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From: Irene Moore & Tom Lohre moorei at email.uc.edu
Date: Thu Aug 19 12:07:40 CDT 1999

Dear Group,
	This post from NASA seems to be on the cutting edge of autonomous robots.
I imagine that these robots are just plan expensive. No holds on price it
just skyrockets! Are there in any in the group that had anything to do with
these systems? Is there a robot listserv in Pasadena?
	Thanks for the great information.


Donald Savage
Headquarters, Washington, DC                   Aug. 19, 1999
(Phone:  202/358-1547)

RELEASE:  99-95


       They're each about the size of a large birthday cake, weigh 
about as much as a desktop computer, and are smart enough to fly 
in formation far from Earth while they test new technologies.  

      They are three very small satellites, called the Nanosat 
Constellation Trailblazer mission, and today NASA selected them as 
the agency's latest New Millennium mission.  The mission will 
validate methods of operating several spacecraft as a system, and 
test eight technologies in the harsh space environment near the 
boundary of Earth's protective magnetic field, or magnetosphere. 

       Each Trailblazer spacecraft will be an octagon 16 inches 
across and 8 inches high, and each will have booms and antennas 
that will extend after launch. The mission will cost $28 million 
and will be launched in 2003 as a secondary payload on an 
expendable launch vehicle. The mission is managed by NASA's 
Goddard Space Flight Center, Greenbelt, MD.

        Results from the Trailblazer mission will be used to 
design future missions using constellations of lightweight (about 
44 pounds), highly miniaturized autonomous spacecraft.  One 
proposed constellation of up to 100 spacecraft positioned around 
the Earth will monitor the effects of solar activity that can 
affect spacecraft, electrical power and communications systems.  
Others will study global precipitation and the atmospheres of 
other planets. 

       The Nanosat Constellation Trailblazer is the fifth in the 
agency's New Millennium program, which tests technology for future 
space and Earth science missions.  The program's goal is to 
dramatically reduce the weight, size and costs of missions while 
increasing their science capabilities.  

     The technologies to be flown and tested, and the partners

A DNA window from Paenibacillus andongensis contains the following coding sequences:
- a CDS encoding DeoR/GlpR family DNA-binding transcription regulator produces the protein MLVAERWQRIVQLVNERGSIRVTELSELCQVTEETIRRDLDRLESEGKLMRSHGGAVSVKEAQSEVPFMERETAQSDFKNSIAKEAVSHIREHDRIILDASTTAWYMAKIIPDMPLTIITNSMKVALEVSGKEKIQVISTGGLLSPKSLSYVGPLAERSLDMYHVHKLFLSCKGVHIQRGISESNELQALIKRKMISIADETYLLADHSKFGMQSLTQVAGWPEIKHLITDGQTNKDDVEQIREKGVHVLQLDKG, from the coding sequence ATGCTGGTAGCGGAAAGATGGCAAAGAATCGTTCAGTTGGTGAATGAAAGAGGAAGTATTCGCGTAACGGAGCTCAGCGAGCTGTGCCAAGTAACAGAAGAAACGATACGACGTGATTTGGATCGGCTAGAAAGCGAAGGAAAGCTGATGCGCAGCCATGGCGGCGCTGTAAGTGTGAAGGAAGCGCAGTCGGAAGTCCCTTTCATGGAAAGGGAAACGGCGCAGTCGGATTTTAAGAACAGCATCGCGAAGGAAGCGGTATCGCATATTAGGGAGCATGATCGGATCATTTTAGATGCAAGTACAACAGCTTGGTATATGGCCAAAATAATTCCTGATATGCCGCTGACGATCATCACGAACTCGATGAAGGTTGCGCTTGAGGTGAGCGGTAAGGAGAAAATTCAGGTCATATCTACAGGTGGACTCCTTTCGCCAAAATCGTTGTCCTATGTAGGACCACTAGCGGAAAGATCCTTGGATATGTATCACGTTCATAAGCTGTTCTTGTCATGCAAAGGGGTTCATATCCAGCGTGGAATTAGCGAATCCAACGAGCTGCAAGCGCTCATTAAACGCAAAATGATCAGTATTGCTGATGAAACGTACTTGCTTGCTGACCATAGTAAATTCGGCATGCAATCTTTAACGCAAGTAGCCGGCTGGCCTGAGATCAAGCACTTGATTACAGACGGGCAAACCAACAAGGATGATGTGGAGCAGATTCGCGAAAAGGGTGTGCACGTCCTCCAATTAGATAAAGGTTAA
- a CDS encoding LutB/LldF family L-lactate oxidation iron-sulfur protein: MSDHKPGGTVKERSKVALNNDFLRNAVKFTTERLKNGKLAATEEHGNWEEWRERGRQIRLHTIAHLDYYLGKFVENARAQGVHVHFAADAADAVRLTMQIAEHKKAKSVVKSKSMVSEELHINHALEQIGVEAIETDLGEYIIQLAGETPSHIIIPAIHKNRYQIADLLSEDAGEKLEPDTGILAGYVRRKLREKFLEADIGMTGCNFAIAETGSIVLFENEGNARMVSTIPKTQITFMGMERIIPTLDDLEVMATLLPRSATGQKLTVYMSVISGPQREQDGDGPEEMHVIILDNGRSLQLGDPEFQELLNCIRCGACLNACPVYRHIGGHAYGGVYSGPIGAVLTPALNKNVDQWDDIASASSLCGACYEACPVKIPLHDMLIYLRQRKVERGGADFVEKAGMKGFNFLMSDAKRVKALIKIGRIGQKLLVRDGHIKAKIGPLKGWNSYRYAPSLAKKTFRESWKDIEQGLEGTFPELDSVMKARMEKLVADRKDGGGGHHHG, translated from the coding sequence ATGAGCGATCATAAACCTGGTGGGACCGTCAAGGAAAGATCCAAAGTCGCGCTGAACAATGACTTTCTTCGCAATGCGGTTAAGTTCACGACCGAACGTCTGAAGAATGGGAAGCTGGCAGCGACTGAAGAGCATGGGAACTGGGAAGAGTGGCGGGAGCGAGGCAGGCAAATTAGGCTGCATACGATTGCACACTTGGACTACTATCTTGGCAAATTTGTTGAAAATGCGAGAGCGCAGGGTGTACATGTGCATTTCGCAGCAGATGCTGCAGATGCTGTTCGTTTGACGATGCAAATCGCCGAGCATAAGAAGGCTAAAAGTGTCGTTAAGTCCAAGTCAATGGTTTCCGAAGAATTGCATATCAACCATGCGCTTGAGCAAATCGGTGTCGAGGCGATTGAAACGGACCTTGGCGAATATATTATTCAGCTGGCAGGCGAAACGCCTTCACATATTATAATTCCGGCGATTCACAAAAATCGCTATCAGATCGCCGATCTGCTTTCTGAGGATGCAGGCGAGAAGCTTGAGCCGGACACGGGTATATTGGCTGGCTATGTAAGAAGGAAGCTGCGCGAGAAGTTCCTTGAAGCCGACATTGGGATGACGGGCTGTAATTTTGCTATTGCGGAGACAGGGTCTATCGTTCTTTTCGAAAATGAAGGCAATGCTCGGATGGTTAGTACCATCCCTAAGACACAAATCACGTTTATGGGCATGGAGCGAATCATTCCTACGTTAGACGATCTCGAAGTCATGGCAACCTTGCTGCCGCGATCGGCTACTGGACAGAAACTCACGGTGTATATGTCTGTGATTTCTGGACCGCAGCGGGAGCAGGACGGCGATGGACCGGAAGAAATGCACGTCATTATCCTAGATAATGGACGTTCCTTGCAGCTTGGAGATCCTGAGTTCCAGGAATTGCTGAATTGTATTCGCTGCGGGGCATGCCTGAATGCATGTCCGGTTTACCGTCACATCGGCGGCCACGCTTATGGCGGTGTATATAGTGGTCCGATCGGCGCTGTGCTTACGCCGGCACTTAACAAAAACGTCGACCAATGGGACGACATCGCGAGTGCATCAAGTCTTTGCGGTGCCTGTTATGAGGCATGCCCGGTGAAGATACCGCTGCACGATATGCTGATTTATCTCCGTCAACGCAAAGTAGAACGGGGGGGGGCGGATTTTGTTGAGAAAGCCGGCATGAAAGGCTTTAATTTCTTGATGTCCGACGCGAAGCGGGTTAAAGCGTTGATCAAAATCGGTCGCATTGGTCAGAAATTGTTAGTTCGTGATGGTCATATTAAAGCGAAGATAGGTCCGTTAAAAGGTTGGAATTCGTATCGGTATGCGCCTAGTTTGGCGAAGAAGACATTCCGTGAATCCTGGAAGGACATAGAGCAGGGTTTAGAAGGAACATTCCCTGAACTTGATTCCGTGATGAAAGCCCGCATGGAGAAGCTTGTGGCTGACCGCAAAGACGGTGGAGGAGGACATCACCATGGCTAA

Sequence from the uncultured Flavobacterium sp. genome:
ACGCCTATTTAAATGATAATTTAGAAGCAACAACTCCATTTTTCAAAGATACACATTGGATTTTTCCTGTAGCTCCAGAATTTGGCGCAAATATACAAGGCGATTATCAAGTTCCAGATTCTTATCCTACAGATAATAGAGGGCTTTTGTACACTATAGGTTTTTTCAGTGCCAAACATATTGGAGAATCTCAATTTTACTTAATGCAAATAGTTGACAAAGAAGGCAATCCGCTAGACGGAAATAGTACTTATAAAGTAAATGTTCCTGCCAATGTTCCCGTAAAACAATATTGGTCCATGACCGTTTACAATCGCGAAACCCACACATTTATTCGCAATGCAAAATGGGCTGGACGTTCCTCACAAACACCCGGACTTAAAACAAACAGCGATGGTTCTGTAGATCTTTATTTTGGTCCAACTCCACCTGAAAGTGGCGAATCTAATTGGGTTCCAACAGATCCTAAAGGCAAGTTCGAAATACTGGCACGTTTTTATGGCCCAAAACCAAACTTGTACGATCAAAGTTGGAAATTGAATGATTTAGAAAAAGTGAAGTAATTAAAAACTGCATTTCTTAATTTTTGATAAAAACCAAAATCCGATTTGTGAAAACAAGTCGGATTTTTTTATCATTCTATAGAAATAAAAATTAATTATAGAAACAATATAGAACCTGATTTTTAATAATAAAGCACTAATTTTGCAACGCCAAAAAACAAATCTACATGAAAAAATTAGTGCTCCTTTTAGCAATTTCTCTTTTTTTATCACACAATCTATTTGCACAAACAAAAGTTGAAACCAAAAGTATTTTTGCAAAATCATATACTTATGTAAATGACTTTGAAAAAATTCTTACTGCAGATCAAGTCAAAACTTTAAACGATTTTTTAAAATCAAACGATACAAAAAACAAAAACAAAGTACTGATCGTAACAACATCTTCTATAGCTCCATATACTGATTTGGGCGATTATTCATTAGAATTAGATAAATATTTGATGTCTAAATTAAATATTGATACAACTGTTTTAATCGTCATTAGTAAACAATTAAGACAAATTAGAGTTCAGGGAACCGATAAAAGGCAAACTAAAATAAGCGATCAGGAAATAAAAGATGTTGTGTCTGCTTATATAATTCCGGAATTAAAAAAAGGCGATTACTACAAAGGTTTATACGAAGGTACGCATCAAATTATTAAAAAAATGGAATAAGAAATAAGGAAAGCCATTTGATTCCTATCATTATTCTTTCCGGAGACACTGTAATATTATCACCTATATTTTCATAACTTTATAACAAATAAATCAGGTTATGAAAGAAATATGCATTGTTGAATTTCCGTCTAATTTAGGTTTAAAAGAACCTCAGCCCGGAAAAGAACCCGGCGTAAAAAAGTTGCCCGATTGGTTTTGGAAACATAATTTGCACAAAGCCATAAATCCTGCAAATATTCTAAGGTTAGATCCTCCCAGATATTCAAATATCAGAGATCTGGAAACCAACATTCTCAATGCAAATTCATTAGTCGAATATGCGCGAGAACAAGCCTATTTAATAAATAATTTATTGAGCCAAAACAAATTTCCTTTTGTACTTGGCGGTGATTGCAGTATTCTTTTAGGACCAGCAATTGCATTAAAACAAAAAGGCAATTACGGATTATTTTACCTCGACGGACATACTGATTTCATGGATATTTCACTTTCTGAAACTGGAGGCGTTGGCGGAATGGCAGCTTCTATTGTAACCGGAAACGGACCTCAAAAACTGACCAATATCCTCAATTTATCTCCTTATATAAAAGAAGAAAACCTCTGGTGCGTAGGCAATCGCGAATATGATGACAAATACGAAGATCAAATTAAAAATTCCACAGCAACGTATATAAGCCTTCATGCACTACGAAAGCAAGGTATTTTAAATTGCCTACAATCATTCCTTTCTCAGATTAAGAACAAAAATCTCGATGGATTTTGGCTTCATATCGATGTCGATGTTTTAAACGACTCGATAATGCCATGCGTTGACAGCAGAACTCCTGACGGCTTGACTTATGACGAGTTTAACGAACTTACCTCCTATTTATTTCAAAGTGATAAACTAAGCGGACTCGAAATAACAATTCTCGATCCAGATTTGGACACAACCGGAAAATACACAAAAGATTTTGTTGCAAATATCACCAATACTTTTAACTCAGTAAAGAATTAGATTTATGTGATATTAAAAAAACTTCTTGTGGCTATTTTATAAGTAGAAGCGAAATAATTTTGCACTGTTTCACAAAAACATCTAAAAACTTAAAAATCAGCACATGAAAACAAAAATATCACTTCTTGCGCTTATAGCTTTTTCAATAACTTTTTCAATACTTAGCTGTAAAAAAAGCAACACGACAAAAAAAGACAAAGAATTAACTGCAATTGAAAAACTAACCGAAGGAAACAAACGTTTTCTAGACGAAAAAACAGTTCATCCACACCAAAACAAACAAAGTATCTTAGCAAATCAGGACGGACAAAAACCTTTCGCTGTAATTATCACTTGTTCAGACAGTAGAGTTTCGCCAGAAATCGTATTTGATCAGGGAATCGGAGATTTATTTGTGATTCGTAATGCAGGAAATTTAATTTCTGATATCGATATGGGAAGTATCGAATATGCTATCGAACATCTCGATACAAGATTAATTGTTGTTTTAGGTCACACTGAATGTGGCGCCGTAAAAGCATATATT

involved, are:

- -- A miniature communications system to determine the positions of 
the spacecraft using the Global Positioning System (NASA's Jet 
Propulsion Laboratory, Pasadena, CA, and Cincinnati Electronics 
Corp., Mason, OH).

- -- A set of software that automatically operates the spacecraft 
and determines orbits (Bester Tracking System, Emeryville, CA).

- -- A communications system component that uses one-fourth the 
voltage and half the power, weighs 12 times less and is nine times 
smaller than proven technology (Aero Astro, Boston, MA).

- -- A new method of connecting electrical lines that saves weight 
(Lockheed Martin, Denver, CO).

- -- A new type of microelectronic device that is more reliable and 
uses 20 times less power than proven technology (Goddard Space 
Flight Center and the University of New Mexico, Albuquerque).

- -- An electrically tunable coating that can change its properties 
>from absorbing the Sun's heat when the spacecraft is cool to 
reflecting or emitting heat when needed (Goddard Space Flight 
Center and the Johns Hopkins University Applied Physics Lab, 
Laurel, MD).

- -- A very tiny microelectromechanical system chip that provides 
fine attitude adjustments on the spacecraft using 8.5 times less 
power and weighing less than half as much as proven systems 
(Marotta Scientific Controls, Montville, NJ).

- --  Development of a Lithium Ion Power System for Small 
Satellites. A rechargeable lithium ion battery that stores two to 
four times more energy and has a longer life than proven 
technology (Yardney Technical Products, Pawcatuck, CT).

       "Not only could these technologies make future missions 
more productive and less expensive, some could become consumer 
products," said Dr. Dana Brewer, New Millennium Program Executive, 
NASA Headquarters, Washington, DC.  "For example, the variable-
emittance thermal-control system is a coating applied to surfaces 
such as automobile windows which becomes highly reflective when 
you apply an electrical current to it.  It blocks out a lot of the 
sunlight, keeping it cooler inside a car."


                            * * *

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	Tom Lohre & Irene Moore

Cincinnati, Ohio 45220; tel 513-861-4146

Tom Internet Gallery Guide including robot artists!

Irene Homepage

Lohre & Associates, Inc. Industrial Advertising

Challenged Artists Group Directed by Tom Lohre
Please tell all types of disabled artists to join.


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